Except that that money wasn't sucked out of the economy. Frito-Lay did not take that money out back and burn it; they spent it on something else—something else that, in their professional judgment, was more valuable than a professionally-created advertisement. Listen carefully, because this is important: it is pretty much always and everywhere a good thing when people and corporations can meet the same needs while spending fewer resources, because that frees up resources that can be used to meet needs that weren't getting met before. One of my favorite econ blogs tipped me off to a great statistic today: There are more World of Warcraft players than farmers in the U.S. today. Something like 2% of the U.S. population today are farmers, compared to around 33% 100 years ago and 90% 200 years ago. Yes, it must have been scary to be a farmer during the early days of the Industrial Revolution, or to be an automotive assembly line worker or a journalist today—but the net result of jobs in these industries being destroyed isn't eternal suffering, it's freeing people up to do things that weren't being done before. If it still took 90% of the population just to grow the crops we needed to feed and clothe ourselves, there wouldn't be nearly enough people left over to produce all of the luxuries that we take for granted today. Anecdotally, living in Detroit, I've heard that a lot of the auto workers who are taking buyouts from the Big Three are going back to school to train for jobs in health care. Who would have wound up taking care of all of the aging baby boomers if progress hadn't made so many automotive jobs obsolete? I don't know what the journalists, columnists and critics who are being displaced by bloggers are going to wind up doing in the future, but I'm sure that somebody will come up with something more productive for them to do, and afterwards we'll wonder how we ever could have lived without having people doing that thing.
Look, nobody is holding any guns to anybody's heads anywhere in this process. I'm sure that the amateurs who submitted commercials to the Frito-Lay contest had a blast making them. People write blogs because they enjoy writing them; people read the blogs that they read because they enjoy reading them. If people want to pay Keen (or anybody else) to keep writing, nobody is saying that they can't. If newspapers can come up with a business model that allows them to bring in enough advertising revenue to continue publishing, more power to them. But if people feel that their information/entertainment needs are being met by free user-created content, then more power to them, too—I'm sure that they can find other things to spend their hard-earned money on that will bring them more utility than paying for content.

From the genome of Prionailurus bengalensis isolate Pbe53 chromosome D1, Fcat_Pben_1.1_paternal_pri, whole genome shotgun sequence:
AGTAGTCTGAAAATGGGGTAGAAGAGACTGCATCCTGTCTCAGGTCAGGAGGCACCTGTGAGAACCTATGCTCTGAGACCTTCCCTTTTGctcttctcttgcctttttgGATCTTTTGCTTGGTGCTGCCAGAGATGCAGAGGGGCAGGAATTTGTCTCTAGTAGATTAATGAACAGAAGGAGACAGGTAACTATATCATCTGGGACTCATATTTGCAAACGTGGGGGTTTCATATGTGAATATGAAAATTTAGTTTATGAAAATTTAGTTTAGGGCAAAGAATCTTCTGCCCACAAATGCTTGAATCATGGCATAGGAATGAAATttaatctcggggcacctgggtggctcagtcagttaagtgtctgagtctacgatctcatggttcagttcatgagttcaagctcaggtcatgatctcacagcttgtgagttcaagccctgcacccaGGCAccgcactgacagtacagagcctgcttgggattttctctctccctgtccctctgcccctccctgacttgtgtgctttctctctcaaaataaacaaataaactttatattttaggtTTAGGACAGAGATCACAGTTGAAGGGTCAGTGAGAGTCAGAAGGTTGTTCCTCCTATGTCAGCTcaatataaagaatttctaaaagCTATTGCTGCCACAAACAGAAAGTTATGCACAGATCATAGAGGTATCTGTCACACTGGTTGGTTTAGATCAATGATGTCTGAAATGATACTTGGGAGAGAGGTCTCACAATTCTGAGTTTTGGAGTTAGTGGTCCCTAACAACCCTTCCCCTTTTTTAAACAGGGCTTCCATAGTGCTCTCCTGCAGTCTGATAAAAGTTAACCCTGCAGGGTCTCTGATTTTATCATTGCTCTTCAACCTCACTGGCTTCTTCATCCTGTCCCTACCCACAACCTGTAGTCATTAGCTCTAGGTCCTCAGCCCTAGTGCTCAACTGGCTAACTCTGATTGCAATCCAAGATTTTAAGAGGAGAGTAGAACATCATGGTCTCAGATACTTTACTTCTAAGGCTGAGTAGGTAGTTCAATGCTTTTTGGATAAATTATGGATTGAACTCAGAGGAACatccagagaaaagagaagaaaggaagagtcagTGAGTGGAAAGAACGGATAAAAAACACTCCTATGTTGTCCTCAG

After the third chapter, the book began to suffer from the malady that is so common to popular non-fiction books: the author has enough material to write an excellent long-form essay (think a New York Times magazine cover story, or the extended pieces carried by Atlantic Monthly and the New Yorker), but prefers the larger paycheck that comes with writing a book and not a magazine article. So, they pad what would have been a very excellent essay (and as much as I'm shredding some of Keen's arguments here, he is an excellent writer with some good points and I do think that there's an excellent essay to be made out of the first three chapters) with a lot of not-entirely-relevant filling to make it book-length. Identity theft (Chapter 7) and online gambling (Chapter 6) are both very bad things that have been facilitated by the Internet, but their connection to the "cult of the amateur" that Keen is decrying is awfully tenuous. Similarly the problem of music piracy (Chapters 4 and 5). Keen's cult of the amateur theory—in a nutshell, that people are turning away from traditionally produced and vetted culture in favor of unregulated dross—is actually disproved in a certain sense by the music industry. Despite the fact that there are thousands of unsigned bands running around posting their music free for the taking on MySpace, people by and large still prefer music created by professional musicians acting within the traditional label system. The fact that they prefer to steal it rather than buy it is a problem, but it's not a problem that's particularly tightly tied to the Web 2.0/Cult of the Amateur phenomenon.